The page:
Nunatsiaq News
NEWS: Nunavik August 24, 2012 - 10:02 am

Nunavik school board director works to improve region’s education success

"We’re finding ways to provide support and compassion"

It's been a year since Annie Popert became the director general of the Kativik School Board, a position she previously held nearly 20 years ago.  (PHOTO COURTESY OF A. POPERT)
It's been a year since Annie Popert became the director general of the Kativik School Board, a position she previously held nearly 20 years ago. (PHOTO COURTESY OF A. POPERT)

Annie May Popert, the director general of the Kativik School Board, has a dream for Nunavik schools: the schools should be “safe and comfortable” places — for students, teachers and parents.

“It’s not our role to solve social problems, but we’re finding ways to provide support and compassion,” Popert said in an interview this week, as students in Nunavik headed back to school.

To see how the KSB can achieve more success for everyone, Popert visited six Nunavik communities and their schools during her first year on the job, a position she also held from 1983 to 1993.

Graduation rates in high school after seven years stand at 17.8 per cent, the Quebec education department said in 2011. This means fewer than than one in five students who enter the educational system in Nunavik actually graduate.

“When we look at the graduation rate, it’s going down. No one is happy,” Popert said.

But tackling that issue is challenging, she said. That’s because it’s linked to so many areas, not all of which fall under the school board’s jurisdiction.

The solutions proposed by Popert for the KSB include taking a broader look at what education is and refocusing its goals, so that not every student will feel like he or she has to go to college or university.

“We have to foster [that idea] that success means different things to different people,” Popert said.

Popert would like to see a Nunavik school system where every child will feel “confident and capable,” so that “at the end of the school experience you feel you can do something important to you.”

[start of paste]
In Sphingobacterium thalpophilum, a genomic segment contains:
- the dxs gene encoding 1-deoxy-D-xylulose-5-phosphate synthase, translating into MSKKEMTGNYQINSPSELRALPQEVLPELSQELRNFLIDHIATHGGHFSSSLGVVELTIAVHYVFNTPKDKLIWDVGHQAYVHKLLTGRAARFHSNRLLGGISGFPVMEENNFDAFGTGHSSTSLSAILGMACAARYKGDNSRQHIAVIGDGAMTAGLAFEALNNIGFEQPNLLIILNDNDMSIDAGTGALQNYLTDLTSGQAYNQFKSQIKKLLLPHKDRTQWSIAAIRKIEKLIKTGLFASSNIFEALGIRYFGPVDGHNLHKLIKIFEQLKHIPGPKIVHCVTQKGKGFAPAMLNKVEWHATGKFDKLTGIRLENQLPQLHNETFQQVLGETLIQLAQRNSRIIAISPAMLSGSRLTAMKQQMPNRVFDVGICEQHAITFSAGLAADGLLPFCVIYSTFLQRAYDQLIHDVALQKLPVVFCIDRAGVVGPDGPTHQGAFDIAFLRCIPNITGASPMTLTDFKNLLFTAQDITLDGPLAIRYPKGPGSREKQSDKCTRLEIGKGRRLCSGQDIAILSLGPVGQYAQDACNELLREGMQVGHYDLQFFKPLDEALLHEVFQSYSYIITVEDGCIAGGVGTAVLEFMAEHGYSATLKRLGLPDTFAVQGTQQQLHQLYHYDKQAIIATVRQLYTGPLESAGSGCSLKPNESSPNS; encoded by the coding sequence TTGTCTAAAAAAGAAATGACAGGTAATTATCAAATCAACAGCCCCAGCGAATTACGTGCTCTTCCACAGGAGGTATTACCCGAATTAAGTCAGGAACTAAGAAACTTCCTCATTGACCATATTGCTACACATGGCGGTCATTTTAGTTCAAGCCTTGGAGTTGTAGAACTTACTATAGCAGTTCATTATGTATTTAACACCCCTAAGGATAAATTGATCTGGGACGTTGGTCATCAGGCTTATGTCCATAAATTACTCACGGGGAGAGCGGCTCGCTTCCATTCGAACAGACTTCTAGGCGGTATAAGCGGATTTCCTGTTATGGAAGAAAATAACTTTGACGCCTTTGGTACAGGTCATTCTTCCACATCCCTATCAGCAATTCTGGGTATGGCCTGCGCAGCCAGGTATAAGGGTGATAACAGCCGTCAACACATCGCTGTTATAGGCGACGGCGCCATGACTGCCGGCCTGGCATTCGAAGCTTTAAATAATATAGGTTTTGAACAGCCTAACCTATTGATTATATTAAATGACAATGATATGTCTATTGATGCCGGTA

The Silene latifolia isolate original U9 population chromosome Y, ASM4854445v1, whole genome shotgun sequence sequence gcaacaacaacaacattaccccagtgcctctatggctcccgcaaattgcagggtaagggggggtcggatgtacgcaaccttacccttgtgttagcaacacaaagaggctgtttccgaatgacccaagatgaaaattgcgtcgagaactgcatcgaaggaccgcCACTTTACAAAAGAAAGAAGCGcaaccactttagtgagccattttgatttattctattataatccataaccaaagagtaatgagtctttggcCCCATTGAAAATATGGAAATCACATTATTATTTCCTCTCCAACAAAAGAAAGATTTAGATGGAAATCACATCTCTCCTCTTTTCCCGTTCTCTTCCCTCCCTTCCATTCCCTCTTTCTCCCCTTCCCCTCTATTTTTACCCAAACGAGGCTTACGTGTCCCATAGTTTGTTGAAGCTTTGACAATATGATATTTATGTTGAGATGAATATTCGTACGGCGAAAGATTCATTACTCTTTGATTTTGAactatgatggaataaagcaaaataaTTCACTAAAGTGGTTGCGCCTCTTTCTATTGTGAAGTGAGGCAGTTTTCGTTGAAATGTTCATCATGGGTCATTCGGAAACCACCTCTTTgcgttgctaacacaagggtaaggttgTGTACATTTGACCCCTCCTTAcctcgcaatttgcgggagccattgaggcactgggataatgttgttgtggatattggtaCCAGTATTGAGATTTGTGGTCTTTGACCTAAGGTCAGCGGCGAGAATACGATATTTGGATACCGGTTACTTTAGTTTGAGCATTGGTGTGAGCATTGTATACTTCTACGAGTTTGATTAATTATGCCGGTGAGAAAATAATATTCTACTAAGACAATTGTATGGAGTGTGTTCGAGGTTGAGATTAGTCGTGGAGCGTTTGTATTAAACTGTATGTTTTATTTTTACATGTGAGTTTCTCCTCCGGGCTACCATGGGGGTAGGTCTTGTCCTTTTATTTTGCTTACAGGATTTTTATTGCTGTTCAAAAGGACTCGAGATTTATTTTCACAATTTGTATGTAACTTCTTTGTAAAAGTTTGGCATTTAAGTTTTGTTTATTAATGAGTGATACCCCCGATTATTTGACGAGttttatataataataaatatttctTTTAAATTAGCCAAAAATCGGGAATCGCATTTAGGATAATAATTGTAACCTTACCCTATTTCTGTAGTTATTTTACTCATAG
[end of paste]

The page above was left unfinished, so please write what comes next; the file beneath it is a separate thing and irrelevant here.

After a year at the school board, which elected new commissioners last November, Popert has developed some priorities for action.

And she says she sees some progress in areas such as staff retention.

While half the school principals in Nunavik were new at the start of the 2011-12 academic year, only two in 20 principals decided not to return this year.

That’s down from previous years, when the school board often had to recruit five or six new principals.

For the 2012-13 school year, the KSB recruited 50 teachers from outside Nunavik out of a total of 368 teaching positions. That number was also down from recent years, when the school board had to replace 80 to 90 teachers per year.

Giving those administrators and teachers the support they need — so that they will stay and stay longer in Nunavik — is important, Popert said.

Popert also wants to tackle the school calendar, which has been a thorny issue in Nunavik.

While she’s not ready to say the review will result in changes, students and teachers are “clearly unhappy” with the calendar, so the issue needs attention.

The union representing teachers in Nunavik wants a “culturally adapted” school calendar which would see kids finishing school year earlier, as was once the case.

The union says the extension of the school year has had negative effects: many Inuit teachers who attend teacher-training courses during the summer have little break time between work and the start of summer school; the rate of student absenteeism in the schools rises as June progresses; and success in final exams drops.

Popert also hopes to work more on program development, particularly in Inuktitut, because “there’s been a lot of work done, but it’s necessary to do even more.”

Many of those who did the initial curriculum development after the KSB was created in 1978 have retired or are planning to retire, she said.

So Popert wants to find ways of encouraging more youth to go into teaching and curriculum development.

And she wants to involve parents more in the school, so it’s a good place for them to be and they feel more positive about what their children are doing in school.

As Popert looks to the year ahead, she reflects on the past 12 months which she says were “good.”

But the past year was also a period of adjustment as the school board adjusted to Popert’s return after a nearly 20-year hiatus.

“People have had to get to know me,” said Popert, who admits she is not afraid to defend and promote her ideas.

After Popert, now 61, left the KSB in 1993, she became an independent consultant working on health and educational projects.

In 1999, Popert was appointed as a Nunavik commissioner, charged with developing recommendations on a new Nunavik government structure, operations and powers.

Popert later had misgivings about the Nunavik commission’s recommendations for a new regional government for Nunavik, saying it was compromised by a narrow vision as well as political interference.

At the time, Popert said the process behind the commission was flawed.

She claimed the Nunavik Commission’s report short-changed Nunavimmiut because it sidestepped such issues as Quebec sovereignty and native rights. She said the commission’s report could rob Nunavimmiut of their political voice.

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